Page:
I’ll be attending Copenmind
As the next eco:nomics column is published in the Irish Times Innovation business magazine on Monday, I will be spending two days at Copenmind, a greentech and cleantech conference being held in the Danish capital of Copenhagen.
The October edition of Innovation will feature a report from the conference.
Past eco:nomics articles can be read here, here and here.
Anglo did not fund Sunderland’s transfer spree
Published on 17 August, 2008. By John Reynolds
ANGLO Irish Bank did not fund Sunderland Football Club’s summer transfer splurge, it has been confirmed.
Sunderland is thought to have spent close to €15m buying El-Hadj Diouf, Steed Malbranque, Teemu Tainio and Pascal Chimbonda this summer.
Anglo was a key player in helping Niall Quinn’s Drumaville consortium to buy the club for €12.65m in 2006, when it agreed a €40m loan to Quinn that covered previous debt the club had built up. About €13m was also owed to Barclays Bank with similar terms.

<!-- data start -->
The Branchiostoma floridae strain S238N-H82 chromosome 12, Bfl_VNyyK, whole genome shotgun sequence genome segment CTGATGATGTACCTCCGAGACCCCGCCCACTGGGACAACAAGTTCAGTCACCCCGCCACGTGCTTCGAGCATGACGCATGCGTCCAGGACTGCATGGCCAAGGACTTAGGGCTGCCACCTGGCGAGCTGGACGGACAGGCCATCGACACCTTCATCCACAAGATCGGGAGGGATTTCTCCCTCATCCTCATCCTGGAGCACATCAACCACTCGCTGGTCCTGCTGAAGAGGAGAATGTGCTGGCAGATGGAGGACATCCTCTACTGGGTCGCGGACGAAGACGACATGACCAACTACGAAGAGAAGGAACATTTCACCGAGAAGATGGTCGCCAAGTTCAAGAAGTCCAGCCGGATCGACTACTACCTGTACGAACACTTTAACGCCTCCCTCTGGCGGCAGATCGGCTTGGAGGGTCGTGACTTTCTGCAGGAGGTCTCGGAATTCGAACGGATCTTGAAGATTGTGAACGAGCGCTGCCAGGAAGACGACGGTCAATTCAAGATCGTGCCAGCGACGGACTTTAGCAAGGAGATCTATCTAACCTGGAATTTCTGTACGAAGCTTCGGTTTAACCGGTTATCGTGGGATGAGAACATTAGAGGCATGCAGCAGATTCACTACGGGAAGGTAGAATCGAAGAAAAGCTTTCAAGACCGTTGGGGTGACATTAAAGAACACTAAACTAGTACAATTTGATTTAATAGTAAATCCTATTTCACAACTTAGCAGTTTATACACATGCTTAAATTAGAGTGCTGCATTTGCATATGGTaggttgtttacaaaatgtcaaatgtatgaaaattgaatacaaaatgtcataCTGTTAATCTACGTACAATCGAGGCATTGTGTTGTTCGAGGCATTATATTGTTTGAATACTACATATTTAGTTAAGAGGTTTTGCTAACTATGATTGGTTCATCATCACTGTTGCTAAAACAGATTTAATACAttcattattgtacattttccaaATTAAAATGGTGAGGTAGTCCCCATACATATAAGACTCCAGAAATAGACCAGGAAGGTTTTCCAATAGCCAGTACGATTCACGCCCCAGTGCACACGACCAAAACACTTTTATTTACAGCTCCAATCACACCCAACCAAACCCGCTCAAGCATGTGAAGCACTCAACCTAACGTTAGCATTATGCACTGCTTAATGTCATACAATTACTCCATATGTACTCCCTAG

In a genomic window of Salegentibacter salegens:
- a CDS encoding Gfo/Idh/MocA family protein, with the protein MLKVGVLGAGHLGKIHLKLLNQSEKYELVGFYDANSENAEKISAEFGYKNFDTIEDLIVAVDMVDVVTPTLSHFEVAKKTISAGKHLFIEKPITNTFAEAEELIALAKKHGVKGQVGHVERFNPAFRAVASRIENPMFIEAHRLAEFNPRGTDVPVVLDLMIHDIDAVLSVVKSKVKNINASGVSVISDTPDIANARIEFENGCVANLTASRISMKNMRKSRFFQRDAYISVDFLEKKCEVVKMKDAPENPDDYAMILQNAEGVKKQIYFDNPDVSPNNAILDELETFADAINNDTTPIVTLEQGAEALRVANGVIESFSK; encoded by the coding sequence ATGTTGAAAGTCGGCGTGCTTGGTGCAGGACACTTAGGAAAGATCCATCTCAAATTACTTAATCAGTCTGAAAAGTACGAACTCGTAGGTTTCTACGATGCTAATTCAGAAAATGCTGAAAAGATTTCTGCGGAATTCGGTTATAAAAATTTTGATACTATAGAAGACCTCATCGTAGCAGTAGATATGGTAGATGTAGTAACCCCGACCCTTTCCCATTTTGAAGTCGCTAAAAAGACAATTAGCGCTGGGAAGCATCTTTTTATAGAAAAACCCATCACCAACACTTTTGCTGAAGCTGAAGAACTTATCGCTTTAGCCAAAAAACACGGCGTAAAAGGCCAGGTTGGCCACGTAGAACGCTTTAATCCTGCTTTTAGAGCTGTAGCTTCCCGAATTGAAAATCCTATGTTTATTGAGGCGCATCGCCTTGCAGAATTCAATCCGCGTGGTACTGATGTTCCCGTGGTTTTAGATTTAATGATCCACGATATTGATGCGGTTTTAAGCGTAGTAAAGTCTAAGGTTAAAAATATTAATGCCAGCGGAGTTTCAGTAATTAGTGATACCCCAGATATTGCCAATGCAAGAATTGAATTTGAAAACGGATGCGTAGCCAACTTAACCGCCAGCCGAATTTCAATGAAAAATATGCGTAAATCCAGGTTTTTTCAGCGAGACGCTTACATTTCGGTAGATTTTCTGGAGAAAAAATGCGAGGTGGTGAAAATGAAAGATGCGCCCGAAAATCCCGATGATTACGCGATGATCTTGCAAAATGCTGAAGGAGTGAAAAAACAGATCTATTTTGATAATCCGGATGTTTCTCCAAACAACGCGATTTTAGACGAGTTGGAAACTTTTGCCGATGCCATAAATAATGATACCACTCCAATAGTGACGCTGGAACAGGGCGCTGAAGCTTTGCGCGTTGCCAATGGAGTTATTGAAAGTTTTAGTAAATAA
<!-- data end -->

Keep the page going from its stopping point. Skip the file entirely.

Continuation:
Since then, however, members of the Drumaville consortium — a group that includes Ballymore Group property tycoon Sean Mulryan; publicans Charlie Chawke and Louis Fitzgerald; developers Jack Tierney, Pat Beirne and Patsy Byrne; and travel company owner Jack Hayes — are believed to have bankrolled the club with €26m for new players.
It is thought the consortium will issue new shares to its backers in order to raise transfer funds. Many of the Drumaville consortium members are Anglo Irish Bank clients.
“We’d hope to sign three more players before the transfer window closes. Our graph is going up all the time. How much potential there is, time will tell, but this asset hasn’t reached anywhere near its potential yet,” the Sunderland chairman told the Sunday Independent.
“I’m lucky in that I have plenty of support from our backers, so myself and Roy Keane just get on with the job,” said Quinn.
Strengthened by its new signings, the club is also hoping to bank additional TV fees of up to €7.6m — if it finishes 10th place or higher in the Premier League — to help pay the first instalment of fees for new players and their weekly wages.
After investing heavily, and succeeding in winning promotion to the Premier League, Sunderland lost €19.5m last year.
It is believed the club’s financial position has since improved, with income growing by 10 per cent a year and a projected turnover of up to €101m this year.